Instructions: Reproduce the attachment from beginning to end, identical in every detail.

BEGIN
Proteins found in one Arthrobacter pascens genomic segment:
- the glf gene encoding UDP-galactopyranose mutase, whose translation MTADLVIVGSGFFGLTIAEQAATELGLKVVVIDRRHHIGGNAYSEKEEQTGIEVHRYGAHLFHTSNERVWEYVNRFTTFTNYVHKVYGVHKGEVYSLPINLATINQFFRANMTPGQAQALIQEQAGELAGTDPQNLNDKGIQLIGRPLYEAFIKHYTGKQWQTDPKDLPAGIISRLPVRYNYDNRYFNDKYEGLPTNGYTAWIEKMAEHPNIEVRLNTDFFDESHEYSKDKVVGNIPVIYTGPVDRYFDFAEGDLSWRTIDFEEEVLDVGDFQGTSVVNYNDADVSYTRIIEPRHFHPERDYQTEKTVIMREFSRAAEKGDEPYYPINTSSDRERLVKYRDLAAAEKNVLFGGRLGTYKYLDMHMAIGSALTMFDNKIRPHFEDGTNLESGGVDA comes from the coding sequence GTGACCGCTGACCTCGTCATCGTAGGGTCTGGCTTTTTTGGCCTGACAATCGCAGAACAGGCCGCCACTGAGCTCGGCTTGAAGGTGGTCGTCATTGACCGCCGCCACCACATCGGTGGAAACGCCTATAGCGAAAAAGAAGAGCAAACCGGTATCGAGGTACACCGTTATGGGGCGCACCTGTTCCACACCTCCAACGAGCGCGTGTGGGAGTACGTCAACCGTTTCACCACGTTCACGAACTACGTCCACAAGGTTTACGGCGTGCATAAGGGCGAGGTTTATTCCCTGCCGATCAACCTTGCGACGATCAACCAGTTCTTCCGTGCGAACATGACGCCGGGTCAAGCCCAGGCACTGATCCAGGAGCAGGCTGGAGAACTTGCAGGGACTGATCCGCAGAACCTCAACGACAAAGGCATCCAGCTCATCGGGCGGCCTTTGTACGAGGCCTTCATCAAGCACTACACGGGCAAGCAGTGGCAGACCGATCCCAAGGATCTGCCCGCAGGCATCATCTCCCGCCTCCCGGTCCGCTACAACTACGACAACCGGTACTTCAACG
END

Proteins found in one Arthrobacter pascens genomic segment:
- the glf gene encoding UDP-galactopyranose mutase, whose translation MTADLVIVGSGFFGLTIAEQAATELGLKVVVIDRRHHIGGNAYSEKEEQTGIEVHRYGAHLFHTSNERVWEYVNRFTTFTNYVHKVYGVHKGEVYSLPINLATINQFFRANMTPGQAQALIQEQAGELAGTDPQNLNDKGIQLIGRPLYEAFIKHYTGKQWQTDPKDLPAGIISRLPVRYNYDNRYFNDKYEGLPTNGYTAWIEKMAEHPNIEVRLNTDFFDESHEYSKDKVVGNIPVIYTGPVDRYFDFAEGDLSWRTIDFEEEVLDVGDFQGTSVVNYNDADVSYTRIIEPRHFHPERDYQTEKTVIMREFSRAAEKGDEPYYPINTSSDRERLVKYRDLAAAEKNVLFGGRLGTYKYLDMHMAIGSALTMFDNKIRPHFEDGTNLESGGVDA comes from the coding sequence GTGACCGCTGACCTCGTCATCGTAGGGTCTGGCTTTTTTGGCCTGACAATCGCAGAACAGGCCGCCACTGAGCTCGGCTTGAAGGTGGTCGTCATTGACCGCCGCCACCACATCGGTGGAAACGCCTATAGCGAAAAAGAAGAGCAAACCGGTATCGAGGTACACCGTTATGGGGCGCACCTGTTCCACACCTCCAACGAGCGCGTGTGGGAGTACGTCAACCGTTTCACCACGTTCACGAACTACGTCCACAAGGTTTACGGCGTGCATAAGGGCGAGGTTTATTCCCTGCCGATCAACCTTGCGACGATCAACCAGTTCTTCCGTGCGAACATGACGCCGGGTCAAGCCCAGGCACTGATCCAGGAGCAGGCTGGAGAACTTGCAGGGACTGATCCGCAGAACCTCAACGACAAAGGCATCCAGCTCATCGGGCGGCCTTTGTACGAGGCCTTCATCAAGCACTACACGGGCAAGCAGTGGCAGACCGATCCCAAGGATCTGCCCGCAGGCATCATCTCCCGCCTCCCGGTCCGCTACAACTACGACAACCGGTACTTCAACG